The topic of Service Desk staffing has remained an enigma and a point of much discussion and debate for years. Considering that Service Desk is such a matured service offering one would believe that calculating the number of resources required for a particular Service Desk would be a fairly easy task. However, this is one area where the most amount of time is spent while responding to a Service Desk RFP’s. Getting this aspect of the solution right is absolutely critical since this has the highest impact on the costing and also on your ability to meet SLA’s.
“Erlang C” is a well-established method of methodology of arriving at Service Desk staffing however it is not fully understood by many and also requires quite a few data points to get it correct.
In many cases I have observed solution architects getting into an analysis paralysis trying to come up with the staffing numbers. How many contacts, how many tickets, what is the FCR, AHT, expected SLA’s, coverage window, availability of Knowledge base, tools etc. etc. Not that these are not important data points however after taking into account all of these parameters if your staffing numbers are ± 10% off from what I am suggesting below then you need to relook at your numbers.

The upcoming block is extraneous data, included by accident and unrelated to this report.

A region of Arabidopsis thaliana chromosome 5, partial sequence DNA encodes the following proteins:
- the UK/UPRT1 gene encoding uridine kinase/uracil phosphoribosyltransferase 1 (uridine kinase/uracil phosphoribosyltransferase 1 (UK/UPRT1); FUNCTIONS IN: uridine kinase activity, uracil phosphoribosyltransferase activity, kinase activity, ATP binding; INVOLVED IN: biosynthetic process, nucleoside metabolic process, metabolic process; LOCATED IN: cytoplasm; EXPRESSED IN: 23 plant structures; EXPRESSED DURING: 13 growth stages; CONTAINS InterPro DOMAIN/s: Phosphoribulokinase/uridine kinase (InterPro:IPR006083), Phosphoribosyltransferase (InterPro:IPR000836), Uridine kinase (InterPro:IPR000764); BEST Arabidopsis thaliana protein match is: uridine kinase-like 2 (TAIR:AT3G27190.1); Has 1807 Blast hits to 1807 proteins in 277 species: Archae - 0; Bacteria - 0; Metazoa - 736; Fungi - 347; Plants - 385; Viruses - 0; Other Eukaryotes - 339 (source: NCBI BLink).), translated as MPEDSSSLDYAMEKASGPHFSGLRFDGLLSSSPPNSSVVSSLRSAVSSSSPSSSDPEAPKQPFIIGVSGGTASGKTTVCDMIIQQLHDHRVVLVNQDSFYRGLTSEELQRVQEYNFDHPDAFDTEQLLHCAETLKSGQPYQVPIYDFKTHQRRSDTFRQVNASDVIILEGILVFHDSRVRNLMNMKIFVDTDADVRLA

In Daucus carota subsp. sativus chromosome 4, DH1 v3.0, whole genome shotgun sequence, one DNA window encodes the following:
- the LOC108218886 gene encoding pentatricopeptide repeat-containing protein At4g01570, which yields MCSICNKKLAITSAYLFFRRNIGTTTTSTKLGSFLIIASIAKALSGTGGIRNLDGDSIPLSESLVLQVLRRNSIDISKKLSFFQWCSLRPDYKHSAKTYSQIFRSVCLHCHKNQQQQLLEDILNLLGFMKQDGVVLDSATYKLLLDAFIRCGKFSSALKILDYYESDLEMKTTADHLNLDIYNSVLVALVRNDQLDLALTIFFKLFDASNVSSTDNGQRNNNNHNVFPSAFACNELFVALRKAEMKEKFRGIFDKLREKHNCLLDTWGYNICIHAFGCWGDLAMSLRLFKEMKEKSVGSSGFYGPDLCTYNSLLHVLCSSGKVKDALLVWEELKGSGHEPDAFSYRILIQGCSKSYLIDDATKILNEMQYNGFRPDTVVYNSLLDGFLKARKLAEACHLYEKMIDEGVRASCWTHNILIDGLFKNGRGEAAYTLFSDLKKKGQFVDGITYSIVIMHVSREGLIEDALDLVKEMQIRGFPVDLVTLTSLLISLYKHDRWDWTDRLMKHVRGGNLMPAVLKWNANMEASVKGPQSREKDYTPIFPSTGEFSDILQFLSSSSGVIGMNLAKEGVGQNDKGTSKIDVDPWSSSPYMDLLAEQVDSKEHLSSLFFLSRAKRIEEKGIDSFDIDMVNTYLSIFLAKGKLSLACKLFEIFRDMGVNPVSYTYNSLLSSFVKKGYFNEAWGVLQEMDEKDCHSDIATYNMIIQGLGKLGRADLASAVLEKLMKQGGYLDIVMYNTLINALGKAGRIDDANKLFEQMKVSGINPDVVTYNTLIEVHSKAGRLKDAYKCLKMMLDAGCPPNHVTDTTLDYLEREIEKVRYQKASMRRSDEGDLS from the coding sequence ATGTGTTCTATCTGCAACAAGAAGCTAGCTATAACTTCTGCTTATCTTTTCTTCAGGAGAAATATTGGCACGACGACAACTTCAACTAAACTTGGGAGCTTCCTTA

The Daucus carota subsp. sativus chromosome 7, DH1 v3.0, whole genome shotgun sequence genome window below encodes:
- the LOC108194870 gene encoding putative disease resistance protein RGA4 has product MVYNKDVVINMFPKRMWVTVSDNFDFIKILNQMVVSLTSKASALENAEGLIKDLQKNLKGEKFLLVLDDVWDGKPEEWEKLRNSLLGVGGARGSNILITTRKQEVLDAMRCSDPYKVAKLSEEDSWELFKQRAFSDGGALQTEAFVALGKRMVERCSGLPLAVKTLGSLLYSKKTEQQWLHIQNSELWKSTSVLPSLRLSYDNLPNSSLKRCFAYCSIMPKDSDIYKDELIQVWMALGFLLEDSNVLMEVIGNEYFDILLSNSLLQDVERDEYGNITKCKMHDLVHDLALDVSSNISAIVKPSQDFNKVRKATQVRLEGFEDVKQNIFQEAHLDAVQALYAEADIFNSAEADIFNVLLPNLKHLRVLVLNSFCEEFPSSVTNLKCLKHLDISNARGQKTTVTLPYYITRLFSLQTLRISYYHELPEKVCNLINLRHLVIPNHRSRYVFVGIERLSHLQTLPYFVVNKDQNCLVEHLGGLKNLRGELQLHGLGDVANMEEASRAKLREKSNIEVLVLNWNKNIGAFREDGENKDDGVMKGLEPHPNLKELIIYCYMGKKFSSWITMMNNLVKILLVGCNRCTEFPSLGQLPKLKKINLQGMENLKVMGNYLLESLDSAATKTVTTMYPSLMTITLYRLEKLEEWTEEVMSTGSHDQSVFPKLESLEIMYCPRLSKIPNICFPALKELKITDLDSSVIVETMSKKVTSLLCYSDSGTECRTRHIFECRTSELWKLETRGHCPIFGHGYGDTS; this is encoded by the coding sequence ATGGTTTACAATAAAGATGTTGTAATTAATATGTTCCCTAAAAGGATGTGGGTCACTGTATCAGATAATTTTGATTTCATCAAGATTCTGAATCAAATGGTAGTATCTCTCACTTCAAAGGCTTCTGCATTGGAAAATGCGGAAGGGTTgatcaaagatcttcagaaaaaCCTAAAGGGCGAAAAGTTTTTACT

The method mentioned below is a quick way to ratify that the staffing numbers you have arrived at are in the right range. This will work for 90% of the standard Service Desks that operate with standard SLA’s and environments.
Number of Resources required for a service Desk = (Total Number of Contacts)/550
Where contacts = All touch-points that the Service Desk will receive via all touch-points like calls, email, web, chat etc.
I have had several situations where teams have spent days coming up with a staffing number after doing all the analysis and if they have done a correct job their number would be close to the number you would receive after using the above formula.
Don’t believe it? Try it.